In the last of his social reform efforts, Hideyoshi commissioned a land census, establishing a uniform tax system and further restricting physical movement between the various provinces or han under his rule. Each individual was required to register their name, along with their status, and the number of houses. All registered individuals were also prohibited from moving to any other province or han without prior government approval.

    Following the death of Hideyoshi and the establishment of the Tokugawa shôgunate under Tokugawa Ieyasu, these social policies were further enforced with even more government proclamations.

    Basically, most ashigaru (foot soldiers) were forced to become farmers and to give up their weapons and former status under these edicts. The samurai definitely had various rankings, from hatamoto (bannermen) and down to the lowest levels. Even within the hatamoto class, there were levels. Some hatamoto found civil service employment as bureaucrats and administrators. Because of their annual stipends and positions, they were considered higher ranking than the majority of middle- and lower-ranking retainers, who were left with no real productive activity. Referred to as mueki no hatamoto (non-appointed or non-commissioned banner men), these unemployed hatamoto and gokenin (household retainers) typically received only small annual stipends and often faced serious financial problems. Therefore, they often had to find other sources of income as either farmers or merchants.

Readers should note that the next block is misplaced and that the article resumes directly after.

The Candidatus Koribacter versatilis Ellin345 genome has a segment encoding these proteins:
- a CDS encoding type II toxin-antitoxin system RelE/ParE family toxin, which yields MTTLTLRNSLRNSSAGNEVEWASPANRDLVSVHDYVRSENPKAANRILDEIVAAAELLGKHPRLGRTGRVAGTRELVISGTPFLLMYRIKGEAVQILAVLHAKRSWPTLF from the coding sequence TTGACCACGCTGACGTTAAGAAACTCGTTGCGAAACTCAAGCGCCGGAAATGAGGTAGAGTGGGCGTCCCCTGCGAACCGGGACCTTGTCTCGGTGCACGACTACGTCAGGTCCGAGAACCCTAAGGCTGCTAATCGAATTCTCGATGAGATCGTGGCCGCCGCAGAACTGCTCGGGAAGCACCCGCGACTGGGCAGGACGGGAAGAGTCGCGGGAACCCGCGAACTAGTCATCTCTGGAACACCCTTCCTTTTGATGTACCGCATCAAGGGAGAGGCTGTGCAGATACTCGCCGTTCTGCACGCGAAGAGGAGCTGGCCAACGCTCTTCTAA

Last edited by Don Cunningham; 11th April 2003 at 16:23.

  5. #5
    Don Cunningham Guest


    [Somehow this closing paragraph was not copied into the end of my previous post.]

    While there were exceptions in some han, the social class situation played out the same in all provinces for the most part. Those who refused to become merchants or farmers and to give up their social status were often forced to become ronin.